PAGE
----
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Second Quarter Venture Projects at Compass

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At Compass Community Collaborative School, students immerse in quarter-long interdisciplinary Venture Projects.

Students and staff utilize a human-centered design approach —a process that offers our students a chance to deeply understand the communities we wish to serve, to truly understand what is at the heart of a given problem, to design with those who may face the challenges we attempt to solve, to dream up scores of ideas, and to create innovative, thoughtful solutions that are grounded in our community’s needs. The culmination of the Venture Project is a presentation of learning at our quarterly Exhibition of Learning. With our first quarter wrapping up, teaching staff have offered the following peek at Compass venture projects for the second quarter.

>> Natural Hazards Venture (Grades 6-7)
We will be working towards projects which will be submitted to the Rocky Mountain Environmental Hazards Challenge. The work will focus around potential natural hazard threats to our community, what causes them, who is threatened by them and what we can do about it. We will look at big threats and little threats while learning about some of the science involved with our dynamic Earth. We will have opportunities to travel throughout the community and be engaged with defining what we mean when we say “community”. The goal is to complete a project that will improve the health or safety of your defined community. The contest we are submitting work for is not until spring but the work we do during this project could earn up to $1000 in a cash prize for our school (last year’s group earned $400)! This group will frequently meet at the CSU science lab.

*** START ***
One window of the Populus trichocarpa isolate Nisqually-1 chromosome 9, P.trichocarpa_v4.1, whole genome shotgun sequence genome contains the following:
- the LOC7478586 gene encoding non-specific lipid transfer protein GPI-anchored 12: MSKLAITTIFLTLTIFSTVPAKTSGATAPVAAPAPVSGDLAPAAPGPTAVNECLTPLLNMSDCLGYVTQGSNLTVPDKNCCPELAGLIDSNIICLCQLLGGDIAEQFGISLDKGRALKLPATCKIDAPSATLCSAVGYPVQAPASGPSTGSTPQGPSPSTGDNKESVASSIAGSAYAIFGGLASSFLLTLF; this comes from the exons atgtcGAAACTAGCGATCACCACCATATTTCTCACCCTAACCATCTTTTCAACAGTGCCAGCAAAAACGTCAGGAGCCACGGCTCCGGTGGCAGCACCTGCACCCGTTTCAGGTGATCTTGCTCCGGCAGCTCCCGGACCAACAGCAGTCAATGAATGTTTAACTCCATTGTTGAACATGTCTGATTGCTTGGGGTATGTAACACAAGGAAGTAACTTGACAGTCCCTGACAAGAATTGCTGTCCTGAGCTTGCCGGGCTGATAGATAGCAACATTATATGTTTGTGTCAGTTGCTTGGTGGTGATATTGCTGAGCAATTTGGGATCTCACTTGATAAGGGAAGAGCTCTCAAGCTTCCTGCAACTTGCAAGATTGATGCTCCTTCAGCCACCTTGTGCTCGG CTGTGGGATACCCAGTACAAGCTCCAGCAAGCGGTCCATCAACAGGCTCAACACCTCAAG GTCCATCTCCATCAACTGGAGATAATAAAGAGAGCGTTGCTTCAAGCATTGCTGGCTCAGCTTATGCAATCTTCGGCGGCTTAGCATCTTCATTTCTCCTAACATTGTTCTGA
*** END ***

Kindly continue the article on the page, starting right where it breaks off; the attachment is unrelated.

>> Precise Problem-Solvers (Grades 6-8)
This project will explore puzzles and games; what motivates us to play them, and what makes them a good tool for learning. Partnering with a 2nd grade math classroom and a 3rd/4th grade math classroom, we will explore, design, and test our math games and problem-solving puzzles on younger students. This project is designed for 6th-8th grade students who enjoy puzzles and problem solving and have a willingness to learn and be challenged. Students do not need to be “good at math!” Most Wednesdays we will be traveling to O’Dea Elementary school to work with 2nd graders. If you are a student who considers themselves “good at math” be prepared to be challenged to think creatively and uniquely about mathematics and problem-solving.

>> Global Citizenship (Grades 6-8)
This project will focus on developing global citizenship in a local context; we’ll be connecting with schools and students around the world (Italy, the UK, Thailand, etc.) to learn about what it’s like growing up in a different country and continent. We’re also going to look at mapping our connections with the world - from the foods we eat to where our clothes come from. Finally (but not least importantly!) two days a week will be dedicated to Model United Nations!! Those of you in my Social Studies class will already be fairly familiar with this, but it is essentially acting on behalf of a country and debating global issues! NOTE: If you are an UPPER SCHOOL student (9-11) and are interested in this project, please see Shamayim.

>> Intergenerational Experiences (Grades 7-9)